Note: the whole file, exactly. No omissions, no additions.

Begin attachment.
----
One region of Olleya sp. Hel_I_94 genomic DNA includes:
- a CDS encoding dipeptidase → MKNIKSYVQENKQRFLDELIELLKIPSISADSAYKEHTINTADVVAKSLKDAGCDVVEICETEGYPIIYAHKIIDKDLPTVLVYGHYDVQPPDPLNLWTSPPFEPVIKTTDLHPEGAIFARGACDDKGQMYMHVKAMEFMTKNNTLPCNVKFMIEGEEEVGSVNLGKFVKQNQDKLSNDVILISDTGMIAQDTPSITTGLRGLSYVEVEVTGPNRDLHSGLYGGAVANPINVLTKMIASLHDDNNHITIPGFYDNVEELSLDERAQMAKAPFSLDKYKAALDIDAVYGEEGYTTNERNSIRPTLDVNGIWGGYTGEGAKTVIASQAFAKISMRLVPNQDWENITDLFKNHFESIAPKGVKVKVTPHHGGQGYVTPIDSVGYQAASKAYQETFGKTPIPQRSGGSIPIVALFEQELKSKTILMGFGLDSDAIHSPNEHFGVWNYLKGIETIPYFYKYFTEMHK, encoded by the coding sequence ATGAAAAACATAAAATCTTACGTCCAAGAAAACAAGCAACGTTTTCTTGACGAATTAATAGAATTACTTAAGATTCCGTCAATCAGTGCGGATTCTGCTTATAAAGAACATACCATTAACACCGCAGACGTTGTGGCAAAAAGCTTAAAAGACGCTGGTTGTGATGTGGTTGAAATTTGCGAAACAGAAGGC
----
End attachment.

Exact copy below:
One region of Olleya sp. Hel_I_94 genomic DNA includes:
- a CDS encoding dipeptidase → MKNIKSYVQENKQRFLDELIELLKIPSISADSAYKEHTINTADVVAKSLKDAGCDVVEICETEGYPIIYAHKIIDKDLPTVLVYGHYDVQPPDPLNLWTSPPFEPVIKTTDLHPEGAIFARGACDDKGQMYMHVKAMEFMTKNNTLPCNVKFMIEGEEEVGSVNLGKFVKQNQDKLSNDVILISDTGMIAQDTPSITTGLRGLSYVEVEVTGPNRDLHSGLYGGAVANPINVLTKMIASLHDDNNHITIPGFYDNVEELSLDERAQMAKAPFSLDKYKAALDIDAVYGEEGYTTNERNSIRPTLDVNGIWGGYTGEGAKTVIASQAFAKISMRLVPNQDWENITDLFKNHFESIAPKGVKVKVTPHHGGQGYVTPIDSVGYQAASKAYQETFGKTPIPQRSGGSIPIVALFEQELKSKTILMGFGLDSDAIHSPNEHFGVWNYLKGIETIPYFYKYFTEMHK, encoded by the coding sequence ATGAAAAACATAAAATCTTACGTCCAAGAAAACAAGCAACGTTTTCTTGACGAATTAATAGAATTACTTAAGATTCCGTCAATCAGTGCGGATTCTGCTTATAAAGAACATACCATTAACACCGCAGACGTTGTGGCAAAAAGCTTAAAAGACGCTGGTTGTGATGTGGTTGAAATTTGCGAAACAGAAGGC